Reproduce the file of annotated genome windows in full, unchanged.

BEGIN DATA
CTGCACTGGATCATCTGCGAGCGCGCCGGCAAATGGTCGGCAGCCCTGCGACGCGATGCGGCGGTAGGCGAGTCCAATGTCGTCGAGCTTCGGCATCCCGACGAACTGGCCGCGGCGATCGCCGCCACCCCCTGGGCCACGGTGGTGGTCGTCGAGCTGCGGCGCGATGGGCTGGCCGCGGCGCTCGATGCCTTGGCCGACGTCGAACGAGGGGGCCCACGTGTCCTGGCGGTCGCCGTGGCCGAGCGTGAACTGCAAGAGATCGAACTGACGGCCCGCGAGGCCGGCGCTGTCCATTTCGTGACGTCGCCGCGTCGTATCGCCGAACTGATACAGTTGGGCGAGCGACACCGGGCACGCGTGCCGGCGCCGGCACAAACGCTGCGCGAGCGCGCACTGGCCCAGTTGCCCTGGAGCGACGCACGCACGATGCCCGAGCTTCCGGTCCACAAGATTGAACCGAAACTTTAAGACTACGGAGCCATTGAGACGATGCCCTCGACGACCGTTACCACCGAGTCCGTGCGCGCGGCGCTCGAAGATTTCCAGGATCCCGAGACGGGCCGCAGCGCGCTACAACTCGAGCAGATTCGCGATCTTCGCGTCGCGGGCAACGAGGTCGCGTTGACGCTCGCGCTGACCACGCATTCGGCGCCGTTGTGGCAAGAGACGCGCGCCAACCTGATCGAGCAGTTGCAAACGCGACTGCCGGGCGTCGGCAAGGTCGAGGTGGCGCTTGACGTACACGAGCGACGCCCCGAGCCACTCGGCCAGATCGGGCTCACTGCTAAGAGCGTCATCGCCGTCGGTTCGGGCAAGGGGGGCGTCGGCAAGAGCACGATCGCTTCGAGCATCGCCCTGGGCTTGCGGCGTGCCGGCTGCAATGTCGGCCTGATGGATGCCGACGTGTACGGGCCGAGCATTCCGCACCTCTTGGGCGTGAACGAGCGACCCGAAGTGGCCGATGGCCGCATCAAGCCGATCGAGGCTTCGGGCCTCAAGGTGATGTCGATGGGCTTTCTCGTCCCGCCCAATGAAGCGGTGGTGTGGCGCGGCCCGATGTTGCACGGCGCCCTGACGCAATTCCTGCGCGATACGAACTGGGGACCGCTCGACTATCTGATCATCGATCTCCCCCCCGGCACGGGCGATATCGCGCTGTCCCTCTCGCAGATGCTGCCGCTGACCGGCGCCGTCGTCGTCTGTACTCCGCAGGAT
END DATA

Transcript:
CTGCACTGGATCATCTGCGAGCGCGCCGGCAAATGGTCGGCAGCCCTGCGACGCGATGCGGCGGTAGGCGAGTCCAATGTCGTCGAGCTTCGGCATCCCGACGAACTGGCCGCGGCGATCGCCGCCACCCCCTGGGCCACGGTGGTGGTCGTCGAGCTGCGGCGCGATGGGCTGGCCGCGGCGCTCGATGCCTTGGCCGACGTCGAACGAGGGGGCCCACGTGTCCTGGCGGTCGCCGTGGCCGAGCGTGAACTGCAAGAGATCGAACTGACGGCCCGCGAGGCCGGCGCTGTCCATTTCGTGACGTCGCCGCGTCGTATCGCCGAACTGATACAGTTGGGCGAGCGACACCGGGCACGCGTGCCGGCGCCGGCACAAACGCTGCGCGAGCGCGCACTGGCCCAGTTGCCCTGGAGCGACGCACGCACGATGCCCGAGCTTCCGGTCCACAAGATTGAACCGAAACTTTAAGACTACGGAGCCATTGAGACGATGCCCTCGACGACCGTTACCACCGAGTCCGTGCGCGCGGCGCTCGAAGATTTCCAGGATCCCGAGACGGGCCGCAGCGCGCTACAACTCGAGCAGATTCGCGATCTTCGCGTCGCGGGCAACGAGGTCGCGTTGACGCTCGCGCTGACCACGCATTCGGCGCCGTTGTGGCAAGAGACGCGCGCCAACCTGATCGAGCAGTTGCAAACGCGACTGCCGGGCGTCGGCAAGGTCGAGGTGGCGCTTGACGTACACGAGCGACGCCCCGAGCCACTCGGCCAGATCGGGCTCACTGCTAAGAGCGTCATCGCCGTCGGTTCGGGCAAGGGGGGCGTCGGCAAGAGCACGATCGCTTCGAGCATCGCCCTGGGCTTGCGGCGTGCCGGCTGCAATGTCGGCCTGATGGATGCCGACGTGTACGGGCCGAGCATTCCGCACCTCTTGGGCGTGAACGAGCGACCCGAAGTGGCCGATGGCCGCATCAAGCCGATCGAGGCTTCGGGCCTCAAGGTGATGTCGATGGGCTTTCTCGTCCCGCCCAATGAAGCGGTGGTGTGGCGCGGCCCGATGTTGCACGGCGCCCTGACGCAATTCCTGCGCGATACGAACTGGGGACCGCTCGACTATCTGATCATCGATCTCCCCCCCGGCACGGGCGATATCGCGCTGTCCCTCTCGCAGATGCTGCCGCTGACCGGCGCCGTCGTCGTCTGTACTCCGCAGGAT